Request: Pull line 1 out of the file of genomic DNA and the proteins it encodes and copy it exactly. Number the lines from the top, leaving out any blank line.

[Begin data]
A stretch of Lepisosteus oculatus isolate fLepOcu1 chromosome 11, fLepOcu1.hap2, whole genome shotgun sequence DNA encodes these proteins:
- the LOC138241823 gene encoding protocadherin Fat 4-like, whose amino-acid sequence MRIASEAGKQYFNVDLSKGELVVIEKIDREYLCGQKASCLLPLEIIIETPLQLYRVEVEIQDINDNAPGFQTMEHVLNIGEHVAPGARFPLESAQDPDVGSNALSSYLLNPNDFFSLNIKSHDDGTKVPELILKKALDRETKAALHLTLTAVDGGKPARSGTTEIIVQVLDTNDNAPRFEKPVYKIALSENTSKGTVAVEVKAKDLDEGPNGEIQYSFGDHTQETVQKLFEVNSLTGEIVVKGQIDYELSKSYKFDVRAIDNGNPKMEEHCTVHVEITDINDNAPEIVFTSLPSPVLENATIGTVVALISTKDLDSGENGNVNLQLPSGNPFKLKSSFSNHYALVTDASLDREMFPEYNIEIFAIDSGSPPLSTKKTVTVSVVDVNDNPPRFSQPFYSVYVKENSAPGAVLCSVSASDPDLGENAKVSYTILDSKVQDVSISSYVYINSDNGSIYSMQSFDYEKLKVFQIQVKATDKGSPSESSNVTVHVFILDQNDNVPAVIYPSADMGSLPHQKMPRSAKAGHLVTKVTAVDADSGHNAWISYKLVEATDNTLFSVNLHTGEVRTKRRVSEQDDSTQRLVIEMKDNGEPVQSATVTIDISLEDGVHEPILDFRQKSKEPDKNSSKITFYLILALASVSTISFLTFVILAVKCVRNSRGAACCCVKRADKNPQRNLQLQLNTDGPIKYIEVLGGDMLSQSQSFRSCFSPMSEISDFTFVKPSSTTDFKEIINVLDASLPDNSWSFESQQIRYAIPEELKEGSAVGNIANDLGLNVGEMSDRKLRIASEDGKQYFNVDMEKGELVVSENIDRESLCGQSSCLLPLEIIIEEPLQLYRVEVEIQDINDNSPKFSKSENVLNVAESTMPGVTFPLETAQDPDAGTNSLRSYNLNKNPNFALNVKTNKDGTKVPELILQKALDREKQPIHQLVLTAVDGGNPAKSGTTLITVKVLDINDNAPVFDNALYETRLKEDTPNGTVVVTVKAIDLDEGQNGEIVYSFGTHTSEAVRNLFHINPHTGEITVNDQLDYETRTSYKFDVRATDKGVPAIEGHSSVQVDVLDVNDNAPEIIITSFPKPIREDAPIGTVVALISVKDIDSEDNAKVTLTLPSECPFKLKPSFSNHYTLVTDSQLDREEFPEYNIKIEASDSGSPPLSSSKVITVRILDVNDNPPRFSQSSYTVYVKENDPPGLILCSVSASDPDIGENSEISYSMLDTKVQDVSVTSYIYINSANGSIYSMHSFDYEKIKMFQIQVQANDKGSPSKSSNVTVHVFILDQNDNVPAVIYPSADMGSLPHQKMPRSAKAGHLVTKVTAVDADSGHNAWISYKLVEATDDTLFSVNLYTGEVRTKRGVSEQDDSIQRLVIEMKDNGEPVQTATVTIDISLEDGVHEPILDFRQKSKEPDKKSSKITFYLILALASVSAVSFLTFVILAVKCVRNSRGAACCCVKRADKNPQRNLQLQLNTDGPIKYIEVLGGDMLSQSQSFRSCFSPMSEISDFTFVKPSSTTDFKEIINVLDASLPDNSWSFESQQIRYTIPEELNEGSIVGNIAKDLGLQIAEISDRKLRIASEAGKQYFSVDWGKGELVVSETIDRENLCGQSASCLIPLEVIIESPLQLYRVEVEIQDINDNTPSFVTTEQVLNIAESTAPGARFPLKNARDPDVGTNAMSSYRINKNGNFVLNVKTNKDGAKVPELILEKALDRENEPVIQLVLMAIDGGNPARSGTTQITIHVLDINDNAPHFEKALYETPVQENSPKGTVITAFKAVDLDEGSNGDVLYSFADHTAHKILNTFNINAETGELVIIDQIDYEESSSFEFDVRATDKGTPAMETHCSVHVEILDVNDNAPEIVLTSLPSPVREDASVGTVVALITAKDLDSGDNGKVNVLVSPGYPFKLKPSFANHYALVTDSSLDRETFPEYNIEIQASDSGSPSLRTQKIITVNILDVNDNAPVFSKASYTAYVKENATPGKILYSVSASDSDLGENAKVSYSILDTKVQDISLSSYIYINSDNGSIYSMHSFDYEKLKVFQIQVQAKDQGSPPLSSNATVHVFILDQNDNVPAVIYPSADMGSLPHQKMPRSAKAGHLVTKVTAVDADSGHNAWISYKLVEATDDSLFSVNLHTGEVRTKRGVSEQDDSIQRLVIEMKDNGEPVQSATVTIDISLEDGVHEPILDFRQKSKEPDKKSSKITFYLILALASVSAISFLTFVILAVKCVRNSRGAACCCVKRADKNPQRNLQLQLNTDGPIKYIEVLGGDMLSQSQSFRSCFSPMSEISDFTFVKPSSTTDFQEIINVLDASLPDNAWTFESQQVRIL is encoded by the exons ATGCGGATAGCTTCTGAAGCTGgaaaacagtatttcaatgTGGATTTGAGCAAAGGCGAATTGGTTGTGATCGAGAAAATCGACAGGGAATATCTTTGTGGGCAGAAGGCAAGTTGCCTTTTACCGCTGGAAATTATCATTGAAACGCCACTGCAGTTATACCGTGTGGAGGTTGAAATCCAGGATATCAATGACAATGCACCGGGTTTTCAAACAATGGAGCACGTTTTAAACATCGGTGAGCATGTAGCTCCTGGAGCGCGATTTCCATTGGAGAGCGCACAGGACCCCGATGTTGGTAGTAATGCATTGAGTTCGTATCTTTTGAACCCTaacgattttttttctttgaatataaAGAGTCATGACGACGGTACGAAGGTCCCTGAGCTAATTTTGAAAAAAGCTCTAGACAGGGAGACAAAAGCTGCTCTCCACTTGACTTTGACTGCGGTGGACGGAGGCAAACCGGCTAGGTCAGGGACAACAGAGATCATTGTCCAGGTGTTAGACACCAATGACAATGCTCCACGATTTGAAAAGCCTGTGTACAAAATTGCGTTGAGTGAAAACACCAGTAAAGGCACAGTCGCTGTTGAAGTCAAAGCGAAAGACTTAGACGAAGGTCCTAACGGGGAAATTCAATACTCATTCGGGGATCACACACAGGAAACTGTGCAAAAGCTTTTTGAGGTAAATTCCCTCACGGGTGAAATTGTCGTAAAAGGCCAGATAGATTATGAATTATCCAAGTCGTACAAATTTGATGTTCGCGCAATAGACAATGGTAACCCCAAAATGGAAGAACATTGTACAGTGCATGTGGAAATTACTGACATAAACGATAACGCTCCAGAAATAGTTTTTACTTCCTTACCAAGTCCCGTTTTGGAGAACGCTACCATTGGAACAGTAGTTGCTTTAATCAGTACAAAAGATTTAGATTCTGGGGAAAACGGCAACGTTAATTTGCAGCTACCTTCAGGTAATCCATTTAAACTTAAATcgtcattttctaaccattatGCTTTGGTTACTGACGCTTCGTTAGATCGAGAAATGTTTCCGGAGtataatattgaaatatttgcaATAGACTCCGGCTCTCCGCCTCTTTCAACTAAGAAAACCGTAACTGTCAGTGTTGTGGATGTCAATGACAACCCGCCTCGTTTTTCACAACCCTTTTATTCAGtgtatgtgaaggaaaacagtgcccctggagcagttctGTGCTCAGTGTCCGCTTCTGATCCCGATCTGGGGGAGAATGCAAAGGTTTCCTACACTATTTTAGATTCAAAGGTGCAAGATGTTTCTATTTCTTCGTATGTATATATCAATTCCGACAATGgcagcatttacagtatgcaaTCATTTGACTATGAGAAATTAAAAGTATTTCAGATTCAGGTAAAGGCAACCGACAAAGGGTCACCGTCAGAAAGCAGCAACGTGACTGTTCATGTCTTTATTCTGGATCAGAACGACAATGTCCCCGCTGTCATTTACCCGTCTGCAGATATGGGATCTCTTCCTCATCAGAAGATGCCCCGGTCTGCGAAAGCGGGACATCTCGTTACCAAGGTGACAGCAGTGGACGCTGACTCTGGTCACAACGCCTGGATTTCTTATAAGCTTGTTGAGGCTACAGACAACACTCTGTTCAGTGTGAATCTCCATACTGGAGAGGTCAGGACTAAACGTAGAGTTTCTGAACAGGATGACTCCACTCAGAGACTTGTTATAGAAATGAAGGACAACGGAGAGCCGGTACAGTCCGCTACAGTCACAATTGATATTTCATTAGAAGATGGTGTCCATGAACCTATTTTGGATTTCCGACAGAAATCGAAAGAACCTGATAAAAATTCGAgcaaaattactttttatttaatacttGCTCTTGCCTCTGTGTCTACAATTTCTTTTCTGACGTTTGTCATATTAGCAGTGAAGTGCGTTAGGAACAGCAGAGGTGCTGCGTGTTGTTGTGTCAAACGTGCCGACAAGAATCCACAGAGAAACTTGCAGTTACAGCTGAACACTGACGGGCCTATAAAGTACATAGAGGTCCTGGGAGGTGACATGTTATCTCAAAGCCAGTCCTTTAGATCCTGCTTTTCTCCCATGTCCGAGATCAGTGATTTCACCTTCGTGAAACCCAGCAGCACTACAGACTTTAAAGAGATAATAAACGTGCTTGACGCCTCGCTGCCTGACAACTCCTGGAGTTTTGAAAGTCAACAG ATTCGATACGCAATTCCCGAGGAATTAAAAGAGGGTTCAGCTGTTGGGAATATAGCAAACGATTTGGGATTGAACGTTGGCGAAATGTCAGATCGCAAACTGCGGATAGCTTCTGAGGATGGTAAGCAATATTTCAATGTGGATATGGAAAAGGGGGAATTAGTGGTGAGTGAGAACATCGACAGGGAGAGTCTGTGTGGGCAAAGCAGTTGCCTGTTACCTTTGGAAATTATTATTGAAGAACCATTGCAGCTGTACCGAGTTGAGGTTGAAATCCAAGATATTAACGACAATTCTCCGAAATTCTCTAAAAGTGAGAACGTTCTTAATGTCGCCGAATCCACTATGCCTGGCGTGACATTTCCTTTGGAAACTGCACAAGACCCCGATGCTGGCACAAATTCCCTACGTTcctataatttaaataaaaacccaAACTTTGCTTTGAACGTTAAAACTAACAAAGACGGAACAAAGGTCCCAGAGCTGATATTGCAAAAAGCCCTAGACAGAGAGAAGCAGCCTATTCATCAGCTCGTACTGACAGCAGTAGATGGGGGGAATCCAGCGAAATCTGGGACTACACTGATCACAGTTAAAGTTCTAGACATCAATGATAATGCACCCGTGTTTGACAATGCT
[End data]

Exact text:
A stretch of Lepisosteus oculatus isolate fLepOcu1 chromosome 11, fLepOcu1.hap2, whole genome shotgun sequence DNA encodes these proteins: